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I am looking for a site that I have not seen since the early 80's. My father worked on an oil rig in an area called Oyster Gap. I was a child at the time and my sense of direction was way off. I was wondering if someone here might know where this is located. My Mom thinks it is north of Kemmerer. Any help is greatly appreciated.

IMISSWYOMING-

dON'T KNOW IF YOU'LL SEE THIS, BUT THERE IS AN oYSTER RIDGE JUST NORTH OF KEMMERER. Dang cap lock. It is fronier Fm (cretaceous) and does indeed have fossil oysters.

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See Como Bluff, it's located between the towns of Rock River and Medicine Bow, Wyoming. For further info see: http://en.wikipedia.org/wiki/Como_Bluff.

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See Como Bluff, it's located between the towns of Rock River and Medicine Bow, Wyoming. For further info see: http://en.wikipedia.org/wiki/Como_Bluff.

You can look at Como Bluff, butit is all posted "No Tresspassing", so stay off.

There are fossils (Paloezoic) at Anchor Dam near Thermop. I have not been there, but the folks at the WDC might know about it. What days will you guys be in the neighborhood? I can't promise anything, but if I am headed out in the field at the same time, and I feel like having company....(keep in mind that my fossil hunting is often my unwind, solo time; I like to go out on my own). In any case, y'oughta stop by the Tate Museum in Casper on your way out, and say hi.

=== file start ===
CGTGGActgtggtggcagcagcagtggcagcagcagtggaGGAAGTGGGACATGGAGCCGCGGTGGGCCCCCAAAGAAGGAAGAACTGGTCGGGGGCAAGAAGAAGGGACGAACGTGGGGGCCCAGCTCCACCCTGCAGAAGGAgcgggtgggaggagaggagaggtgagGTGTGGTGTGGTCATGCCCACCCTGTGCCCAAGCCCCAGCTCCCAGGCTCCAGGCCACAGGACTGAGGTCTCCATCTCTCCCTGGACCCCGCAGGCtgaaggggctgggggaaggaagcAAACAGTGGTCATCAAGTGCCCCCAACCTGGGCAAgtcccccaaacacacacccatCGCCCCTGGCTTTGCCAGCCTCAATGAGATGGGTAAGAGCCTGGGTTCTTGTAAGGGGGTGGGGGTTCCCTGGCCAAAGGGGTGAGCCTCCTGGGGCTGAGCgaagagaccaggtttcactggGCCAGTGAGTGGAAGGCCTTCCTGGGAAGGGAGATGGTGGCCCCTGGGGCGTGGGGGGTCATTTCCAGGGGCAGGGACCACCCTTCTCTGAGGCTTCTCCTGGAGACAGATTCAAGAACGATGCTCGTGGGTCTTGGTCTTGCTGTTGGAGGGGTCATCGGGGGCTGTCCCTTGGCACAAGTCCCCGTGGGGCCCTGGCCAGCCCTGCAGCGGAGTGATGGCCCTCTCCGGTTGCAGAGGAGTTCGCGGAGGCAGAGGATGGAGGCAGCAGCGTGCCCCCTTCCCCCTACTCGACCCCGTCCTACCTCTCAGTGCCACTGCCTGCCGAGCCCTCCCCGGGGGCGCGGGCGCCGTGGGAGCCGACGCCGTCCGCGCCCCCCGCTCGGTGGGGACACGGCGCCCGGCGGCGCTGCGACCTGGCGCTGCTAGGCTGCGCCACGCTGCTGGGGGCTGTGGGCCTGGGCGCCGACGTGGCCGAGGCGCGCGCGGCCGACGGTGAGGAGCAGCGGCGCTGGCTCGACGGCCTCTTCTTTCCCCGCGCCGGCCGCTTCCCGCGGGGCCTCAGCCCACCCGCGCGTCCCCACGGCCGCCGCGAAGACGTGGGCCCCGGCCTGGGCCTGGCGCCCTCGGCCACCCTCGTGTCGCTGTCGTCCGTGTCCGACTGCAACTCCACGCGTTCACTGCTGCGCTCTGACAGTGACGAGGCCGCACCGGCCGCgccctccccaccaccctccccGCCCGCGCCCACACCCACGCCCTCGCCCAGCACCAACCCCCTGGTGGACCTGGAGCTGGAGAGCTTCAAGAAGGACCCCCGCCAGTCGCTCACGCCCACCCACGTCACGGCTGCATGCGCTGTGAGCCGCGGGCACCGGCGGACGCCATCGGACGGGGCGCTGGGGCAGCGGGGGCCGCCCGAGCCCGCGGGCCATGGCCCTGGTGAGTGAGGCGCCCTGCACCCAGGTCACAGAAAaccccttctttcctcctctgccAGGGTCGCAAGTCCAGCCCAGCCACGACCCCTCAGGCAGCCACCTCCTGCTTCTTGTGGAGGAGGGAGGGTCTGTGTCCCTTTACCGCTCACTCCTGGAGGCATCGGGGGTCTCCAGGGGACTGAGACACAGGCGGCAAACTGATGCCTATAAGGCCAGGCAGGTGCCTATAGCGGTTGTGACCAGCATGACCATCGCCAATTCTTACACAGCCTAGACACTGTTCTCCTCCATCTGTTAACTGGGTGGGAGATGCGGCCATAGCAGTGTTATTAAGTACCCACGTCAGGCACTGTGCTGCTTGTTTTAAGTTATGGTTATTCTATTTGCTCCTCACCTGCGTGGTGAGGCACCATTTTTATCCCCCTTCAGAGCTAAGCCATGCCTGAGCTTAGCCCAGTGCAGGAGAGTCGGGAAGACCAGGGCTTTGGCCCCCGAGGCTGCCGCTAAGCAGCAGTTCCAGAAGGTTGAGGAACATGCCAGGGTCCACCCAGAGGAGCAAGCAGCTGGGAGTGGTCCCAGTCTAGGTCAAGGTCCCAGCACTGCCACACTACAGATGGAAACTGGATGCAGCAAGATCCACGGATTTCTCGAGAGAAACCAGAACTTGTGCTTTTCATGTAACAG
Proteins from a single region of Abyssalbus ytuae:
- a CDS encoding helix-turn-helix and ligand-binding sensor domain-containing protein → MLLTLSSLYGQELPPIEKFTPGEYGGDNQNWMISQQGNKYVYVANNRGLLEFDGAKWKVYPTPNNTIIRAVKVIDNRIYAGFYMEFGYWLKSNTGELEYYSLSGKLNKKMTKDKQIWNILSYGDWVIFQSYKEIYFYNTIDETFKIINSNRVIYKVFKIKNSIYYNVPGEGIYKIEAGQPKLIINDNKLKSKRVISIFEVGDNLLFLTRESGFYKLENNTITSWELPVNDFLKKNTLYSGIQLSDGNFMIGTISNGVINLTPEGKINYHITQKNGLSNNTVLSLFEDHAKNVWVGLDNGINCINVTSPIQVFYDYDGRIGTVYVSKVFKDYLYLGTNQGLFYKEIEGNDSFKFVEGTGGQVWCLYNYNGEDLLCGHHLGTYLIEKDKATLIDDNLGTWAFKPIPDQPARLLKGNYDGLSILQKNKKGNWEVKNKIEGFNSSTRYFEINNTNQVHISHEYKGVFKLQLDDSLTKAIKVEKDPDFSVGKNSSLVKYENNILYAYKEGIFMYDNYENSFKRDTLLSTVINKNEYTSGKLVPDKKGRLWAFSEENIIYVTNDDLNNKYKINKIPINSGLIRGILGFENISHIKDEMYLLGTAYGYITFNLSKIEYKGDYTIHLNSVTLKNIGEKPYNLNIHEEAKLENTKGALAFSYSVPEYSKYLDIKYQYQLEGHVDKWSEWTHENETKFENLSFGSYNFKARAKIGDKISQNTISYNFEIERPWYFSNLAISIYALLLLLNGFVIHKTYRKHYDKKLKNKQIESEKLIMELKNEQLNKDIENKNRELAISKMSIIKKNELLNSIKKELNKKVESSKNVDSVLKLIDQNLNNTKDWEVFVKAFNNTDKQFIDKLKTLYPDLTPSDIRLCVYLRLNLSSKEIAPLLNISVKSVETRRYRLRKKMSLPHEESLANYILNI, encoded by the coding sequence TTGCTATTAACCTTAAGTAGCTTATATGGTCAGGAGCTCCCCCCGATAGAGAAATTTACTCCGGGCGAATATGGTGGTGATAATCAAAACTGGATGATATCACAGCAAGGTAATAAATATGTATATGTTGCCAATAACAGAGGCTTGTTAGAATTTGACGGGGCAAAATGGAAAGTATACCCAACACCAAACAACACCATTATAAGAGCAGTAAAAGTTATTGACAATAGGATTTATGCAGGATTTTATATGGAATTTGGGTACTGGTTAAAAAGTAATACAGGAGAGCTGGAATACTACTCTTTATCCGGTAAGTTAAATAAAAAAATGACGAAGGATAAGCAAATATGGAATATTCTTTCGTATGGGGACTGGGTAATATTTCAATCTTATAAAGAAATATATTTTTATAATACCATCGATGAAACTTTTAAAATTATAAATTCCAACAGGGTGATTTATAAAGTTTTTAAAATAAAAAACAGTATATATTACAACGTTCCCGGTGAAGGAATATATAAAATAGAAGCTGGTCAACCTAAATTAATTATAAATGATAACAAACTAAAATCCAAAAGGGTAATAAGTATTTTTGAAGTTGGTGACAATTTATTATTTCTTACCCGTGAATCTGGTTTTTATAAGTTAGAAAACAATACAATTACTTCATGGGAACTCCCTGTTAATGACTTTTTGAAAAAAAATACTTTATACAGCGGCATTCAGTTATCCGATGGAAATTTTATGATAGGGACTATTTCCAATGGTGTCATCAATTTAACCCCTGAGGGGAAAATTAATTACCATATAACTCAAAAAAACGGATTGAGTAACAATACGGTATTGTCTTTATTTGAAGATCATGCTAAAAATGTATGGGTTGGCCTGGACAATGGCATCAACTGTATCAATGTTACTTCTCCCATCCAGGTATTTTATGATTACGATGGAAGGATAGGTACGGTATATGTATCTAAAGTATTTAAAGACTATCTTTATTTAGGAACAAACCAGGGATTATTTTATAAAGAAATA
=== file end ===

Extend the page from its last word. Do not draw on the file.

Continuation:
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You can look at Como Bluff, butit is all posted "No Tresspassing", so stay off.

There are fossils (Paloezoic) at Anchor Dam near Thermop. I have not been there, but the folks at the WDC might know about it. What days will you guys be in the neighborhood? I can't promise anything, but if I am headed out in the field at the same time, and I feel like having company....(keep in mind that my fossil hunting is often my unwind, solo time; I like to go out on my own). In any case, y'oughta stop by the Tate Museum in Casper on your way out, and say hi.

The Tate Museum is amazing My grandpa donated a ton of Jade to it. I always go there!!!!

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I had the rare privilege of going on a week long dig at Como bluff quite a few years ago. It was connected somehow to the Tate museum and led by the one and only Dr. Robert Bakker, you know the guy we've all seen at least one time on dinosaur specials on TV, he's always wearing a cowboy hat and has a beard. It was an experience of a lifetime digging in an Allosaurus lair and other such sites, I really learned a lot, he is a fastinating man and artist. Como Bluff is on private property.

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My wife and I will be driving to Wyoming in September to do 2 Elderhostel (Exploritas) service programs on dinosaurs in Thermopolis. Would like to do some fossil collecting as well as rock and minerals while we are out there. Any help would be appreciated. We use our collection to do talks to local schools and senior centers. Also make up collections for the schools.

I have created booklets on rock, mineral, and fossil sites in the Bighorn Basin area. Thermopolis is in the southern Bighorn Basin. The best one for fossils is my first. I also have one specifically on the Line Creek site which has upper Cretaceous marine fossils. My second general rockhounding book has some sites for the common Bighorn Basin marine fossils. I also have one detailing minerals found in the area.